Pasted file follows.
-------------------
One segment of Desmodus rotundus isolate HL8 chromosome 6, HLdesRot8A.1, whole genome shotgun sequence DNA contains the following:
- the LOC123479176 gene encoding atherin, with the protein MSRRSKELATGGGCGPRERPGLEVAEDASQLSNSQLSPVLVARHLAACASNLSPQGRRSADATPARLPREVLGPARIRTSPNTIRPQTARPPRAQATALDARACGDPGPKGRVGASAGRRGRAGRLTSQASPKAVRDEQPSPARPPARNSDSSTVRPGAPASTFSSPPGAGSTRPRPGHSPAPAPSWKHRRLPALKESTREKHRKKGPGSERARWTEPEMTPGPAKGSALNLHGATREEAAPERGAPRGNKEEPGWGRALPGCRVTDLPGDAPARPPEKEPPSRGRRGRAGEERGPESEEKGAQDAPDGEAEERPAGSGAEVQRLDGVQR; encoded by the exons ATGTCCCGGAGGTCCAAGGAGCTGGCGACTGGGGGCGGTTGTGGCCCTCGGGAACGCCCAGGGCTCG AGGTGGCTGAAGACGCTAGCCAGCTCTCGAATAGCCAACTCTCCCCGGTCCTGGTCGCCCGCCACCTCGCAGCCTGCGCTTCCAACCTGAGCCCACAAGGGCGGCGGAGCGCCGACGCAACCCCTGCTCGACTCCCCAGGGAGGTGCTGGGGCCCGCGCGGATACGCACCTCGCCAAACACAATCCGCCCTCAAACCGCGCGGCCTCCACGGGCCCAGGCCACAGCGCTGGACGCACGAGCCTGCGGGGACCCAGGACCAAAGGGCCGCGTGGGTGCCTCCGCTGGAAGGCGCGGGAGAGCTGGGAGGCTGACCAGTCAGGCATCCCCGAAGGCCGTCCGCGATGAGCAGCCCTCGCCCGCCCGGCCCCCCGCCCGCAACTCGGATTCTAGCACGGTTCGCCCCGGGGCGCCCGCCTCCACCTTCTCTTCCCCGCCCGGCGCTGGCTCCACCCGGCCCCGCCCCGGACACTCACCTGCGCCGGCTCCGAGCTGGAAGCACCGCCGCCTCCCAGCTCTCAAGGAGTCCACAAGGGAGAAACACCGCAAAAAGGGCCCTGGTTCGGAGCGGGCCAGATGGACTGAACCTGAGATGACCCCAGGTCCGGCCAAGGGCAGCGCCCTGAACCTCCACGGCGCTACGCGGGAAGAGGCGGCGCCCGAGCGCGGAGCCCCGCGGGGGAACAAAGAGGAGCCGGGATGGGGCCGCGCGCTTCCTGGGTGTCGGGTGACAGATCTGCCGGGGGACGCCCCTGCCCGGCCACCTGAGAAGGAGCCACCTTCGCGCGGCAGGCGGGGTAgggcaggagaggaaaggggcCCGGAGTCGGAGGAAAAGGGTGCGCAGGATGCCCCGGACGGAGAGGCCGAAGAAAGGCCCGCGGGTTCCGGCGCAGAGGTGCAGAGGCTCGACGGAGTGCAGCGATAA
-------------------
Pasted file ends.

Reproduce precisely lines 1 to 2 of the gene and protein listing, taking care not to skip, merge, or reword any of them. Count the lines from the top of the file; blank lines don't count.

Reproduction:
One segment of Desmodus rotundus isolate HL8 chromosome 6, HLdesRot8A.1, whole genome shotgun sequence DNA contains the following:
- the LOC123479176 gene encoding atherin, with the protein MSRRSKELATGGGCGPRERPGLEVAEDASQLSNSQLSPVLVARHLAACASNLSPQGRRSADATPARLPREVLGPARIRTSPNTIRPQTARPPRAQATALDARACGDPGPKGRVGASAGRRGRAGRLTSQASPKAVRDEQPSPARPPARNSDSSTVRPGAPASTFSSPPGAGSTRPRPGHSPAPAPSWKHRRLPALKESTREKHRKKGPGSERARWTEPEMTPGPAKGSALNLHGATREEAAPERGAPRGNKEEPGWGRALPGCRVTDLPGDAPARPPEKEPPSRGRRGRAGEERGPESEEKGAQDAPDGEAEERPAGSGAEVQRLDGVQR; encoded by the exons ATGTCCCGGAGGTCCAAGGAGCTGGCGACTGGGGGCGGTTGTGGCCCTCGGGAACGCCCAGGGCTCG AGGTGGCTGAAGACGCTAGCCAGCTCTCGAATAGCCAACTCTCCCCGGTCCTGGTCGCCCGCCACCTCGCAGCCTGCGCTTCCAACCTGAGCCCACAAGGGCGGCGGAGCGCCGACGCAACCCCTGCTCGACTCCCCAGGGAGGTGCTGGGGCCCGCGCGGATACGCACCTCGCCAAACACAATCCGCCCTCAAACCGCGCGGCCTCCACGGGCCCAGGCCACAGCGCTGGACGCACGAGCCTGCGGGGACCCAGGACCAAAGGGCCGCGTGGGTGCCTCCGCTGGAAGGCGCGGGAGAGCTGGGAGGCTGACCAGTCAGGCATCCCCGAAGGCCGTCCGCGATGAGCAGCCCTCGCCCGCCCGGCCCCCCGCCCGCAACTCGGATTCTAGCACGGTTCGCCCCGGGGCGCCCGCCTCCACCTTCTCTTCCCCGCCCGGCGCTGGCTCCACCCGGCCCCGCCCCGGACACTCACCTGCGCCGGCTCCGAGCTGGAAGCACCGCCGCCTCCCAGCTCTCAAGGAGTCCACAAGGGAGAAACACCGCAAAAAGGGCCCTGGTTCGGAGCGGGCCAGATGGACTGAACCTGAGATGACCCCAGGTCCGGCCAAGGGCAGCGCCCTGAACCTCCACGGCGCTACGCGGGAAGAGGCGGCGCCCGAGCGCGGAGCCCCGCGGGGGAACAAAGAGGAGCCGGGATGGGGCCGCGCGCTTCCTGGGTGTCGGGTGACAGATCTGCCGGGGGACGCCCCTGCCCGGCCACCTGAGAAGGAGCCACCTTCGCGCGGCAGGCGGGGTAgggcaggagaggaaaggggcCCGGAGTCGGAGGAAAAGGGTGCGCAGGATGCCCCGGACGGAGAGGCCGAAGAAAGGCCCGCGGGTTCCGGCGCAGAGGTGCAGAGGCTCGACGGAGTGCAGCGATAA